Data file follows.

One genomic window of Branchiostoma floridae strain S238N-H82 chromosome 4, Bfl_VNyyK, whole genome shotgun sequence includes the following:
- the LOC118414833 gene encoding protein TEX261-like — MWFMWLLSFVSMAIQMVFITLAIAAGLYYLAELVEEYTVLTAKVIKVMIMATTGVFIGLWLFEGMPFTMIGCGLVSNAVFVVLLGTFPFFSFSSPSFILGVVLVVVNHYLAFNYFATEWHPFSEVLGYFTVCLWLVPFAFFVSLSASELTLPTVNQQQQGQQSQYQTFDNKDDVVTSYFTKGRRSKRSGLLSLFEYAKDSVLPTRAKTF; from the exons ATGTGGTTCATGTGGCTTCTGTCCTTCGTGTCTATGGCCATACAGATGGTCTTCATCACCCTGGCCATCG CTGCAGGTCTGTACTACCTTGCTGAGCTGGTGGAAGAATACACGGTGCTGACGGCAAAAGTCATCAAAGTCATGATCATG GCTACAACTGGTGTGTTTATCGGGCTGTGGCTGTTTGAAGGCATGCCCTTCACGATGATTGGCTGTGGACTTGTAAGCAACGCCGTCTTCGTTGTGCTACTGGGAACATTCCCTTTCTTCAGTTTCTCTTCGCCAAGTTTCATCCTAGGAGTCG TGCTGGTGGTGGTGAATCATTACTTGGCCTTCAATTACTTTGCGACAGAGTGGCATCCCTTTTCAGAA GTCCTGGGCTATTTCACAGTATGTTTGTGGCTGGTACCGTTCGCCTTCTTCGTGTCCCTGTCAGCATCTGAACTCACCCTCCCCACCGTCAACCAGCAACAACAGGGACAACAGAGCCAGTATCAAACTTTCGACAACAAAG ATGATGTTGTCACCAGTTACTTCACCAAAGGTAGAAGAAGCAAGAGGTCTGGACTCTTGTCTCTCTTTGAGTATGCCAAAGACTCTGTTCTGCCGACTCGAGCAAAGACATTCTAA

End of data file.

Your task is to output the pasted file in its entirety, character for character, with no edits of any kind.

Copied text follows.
One genomic window of Branchiostoma floridae strain S238N-H82 chromosome 4, Bfl_VNyyK, whole genome shotgun sequence includes the following:
- the LOC118414833 gene encoding protein TEX261-like — MWFMWLLSFVSMAIQMVFITLAIAAGLYYLAELVEEYTVLTAKVIKVMIMATTGVFIGLWLFEGMPFTMIGCGLVSNAVFVVLLGTFPFFSFSSPSFILGVVLVVVNHYLAFNYFATEWHPFSEVLGYFTVCLWLVPFAFFVSLSASELTLPTVNQQQQGQQSQYQTFDNKDDVVTSYFTKGRRSKRSGLLSLFEYAKDSVLPTRAKTF; from the exons ATGTGGTTCATGTGGCTTCTGTCCTTCGTGTCTATGGCCATACAGATGGTCTTCATCACCCTGGCCATCG CTGCAGGTCTGTACTACCTTGCTGAGCTGGTGGAAGAATACACGGTGCTGACGGCAAAAGTCATCAAAGTCATGATCATG GCTACAACTGGTGTGTTTATCGGGCTGTGGCTGTTTGAAGGCATGCCCTTCACGATGATTGGCTGTGGACTTGTAAGCAACGCCGTCTTCGTTGTGCTACTGGGAACATTCCCTTTCTTCAGTTTCTCTTCGCCAAGTTTCATCCTAGGAGTCG TGCTGGTGGTGGTGAATCATTACTTGGCCTTCAATTACTTTGCGACAGAGTGGCATCCCTTTTCAGAA GTCCTGGGCTATTTCACAGTATGTTTGTGGCTGGTACCGTTCGCCTTCTTCGTGTCCCTGTCAGCATCTGAACTCACCCTCCCCACCGTCAACCAGCAACAACAGGGACAACAGAGCCAGTATCAAACTTTCGACAACAAAG ATGATGTTGTCACCAGTTACTTCACCAAAGGTAGAAGAAGCAAGAGGTCTGGACTCTTGTCTCTCTTTGAGTATGCCAAAGACTCTGTTCTGCCGACTCGAGCAAAGACATTCTAA